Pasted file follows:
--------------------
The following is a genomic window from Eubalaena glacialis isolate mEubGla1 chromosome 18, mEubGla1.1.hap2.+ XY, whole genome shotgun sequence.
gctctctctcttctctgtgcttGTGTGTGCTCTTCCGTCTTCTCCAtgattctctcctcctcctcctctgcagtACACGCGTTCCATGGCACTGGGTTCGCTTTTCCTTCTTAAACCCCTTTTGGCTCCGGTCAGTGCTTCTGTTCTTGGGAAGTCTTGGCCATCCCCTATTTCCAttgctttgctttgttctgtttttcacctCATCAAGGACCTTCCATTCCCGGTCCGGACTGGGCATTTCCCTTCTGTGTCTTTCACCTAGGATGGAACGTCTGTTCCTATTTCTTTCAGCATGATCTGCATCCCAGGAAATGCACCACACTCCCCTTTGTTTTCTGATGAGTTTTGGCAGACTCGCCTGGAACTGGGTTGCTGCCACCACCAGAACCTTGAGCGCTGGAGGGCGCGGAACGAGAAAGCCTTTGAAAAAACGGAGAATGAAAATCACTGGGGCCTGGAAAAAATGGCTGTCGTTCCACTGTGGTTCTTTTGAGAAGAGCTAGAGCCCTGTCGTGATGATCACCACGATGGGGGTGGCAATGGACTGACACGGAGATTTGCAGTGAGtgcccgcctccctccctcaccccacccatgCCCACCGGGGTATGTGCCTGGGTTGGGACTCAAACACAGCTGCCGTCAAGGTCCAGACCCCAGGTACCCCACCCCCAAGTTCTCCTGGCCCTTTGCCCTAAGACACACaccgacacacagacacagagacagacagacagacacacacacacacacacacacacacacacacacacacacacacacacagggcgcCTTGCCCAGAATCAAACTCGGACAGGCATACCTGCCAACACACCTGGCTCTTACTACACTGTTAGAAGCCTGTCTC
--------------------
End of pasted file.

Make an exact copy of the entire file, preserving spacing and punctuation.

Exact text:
The following is a genomic window from Eubalaena glacialis isolate mEubGla1 chromosome 18, mEubGla1.1.hap2.+ XY, whole genome shotgun sequence.
gctctctctcttctctgtgcttGTGTGTGCTCTTCCGTCTTCTCCAtgattctctcctcctcctcctctgcagtACACGCGTTCCATGGCACTGGGTTCGCTTTTCCTTCTTAAACCCCTTTTGGCTCCGGTCAGTGCTTCTGTTCTTGGGAAGTCTTGGCCATCCCCTATTTCCAttgctttgctttgttctgtttttcacctCATCAAGGACCTTCCATTCCCGGTCCGGACTGGGCATTTCCCTTCTGTGTCTTTCACCTAGGATGGAACGTCTGTTCCTATTTCTTTCAGCATGATCTGCATCCCAGGAAATGCACCACACTCCCCTTTGTTTTCTGATGAGTTTTGGCAGACTCGCCTGGAACTGGGTTGCTGCCACCACCAGAACCTTGAGCGCTGGAGGGCGCGGAACGAGAAAGCCTTTGAAAAAACGGAGAATGAAAATCACTGGGGCCTGGAAAAAATGGCTGTCGTTCCACTGTGGTTCTTTTGAGAAGAGCTAGAGCCCTGTCGTGATGATCACCACGATGGGGGTGGCAATGGACTGACACGGAGATTTGCAGTGAGtgcccgcctccctccctcaccccacccatgCCCACCGGGGTATGTGCCTGGGTTGGGACTCAAACACAGCTGCCGTCAAGGTCCAGACCCCAGGTACCCCACCCCCAAGTTCTCCTGGCCCTTTGCCCTAAGACACACaccgacacacagacacagagacagacagacagacacacacacacacacacacacacacacacacacacacacacacacacagggcgcCTTGCCCAGAATCAAACTCGGACAGGCATACCTGCCAACACACCTGGCTCTTACTACACTGTTAGAAGCCTGTCTC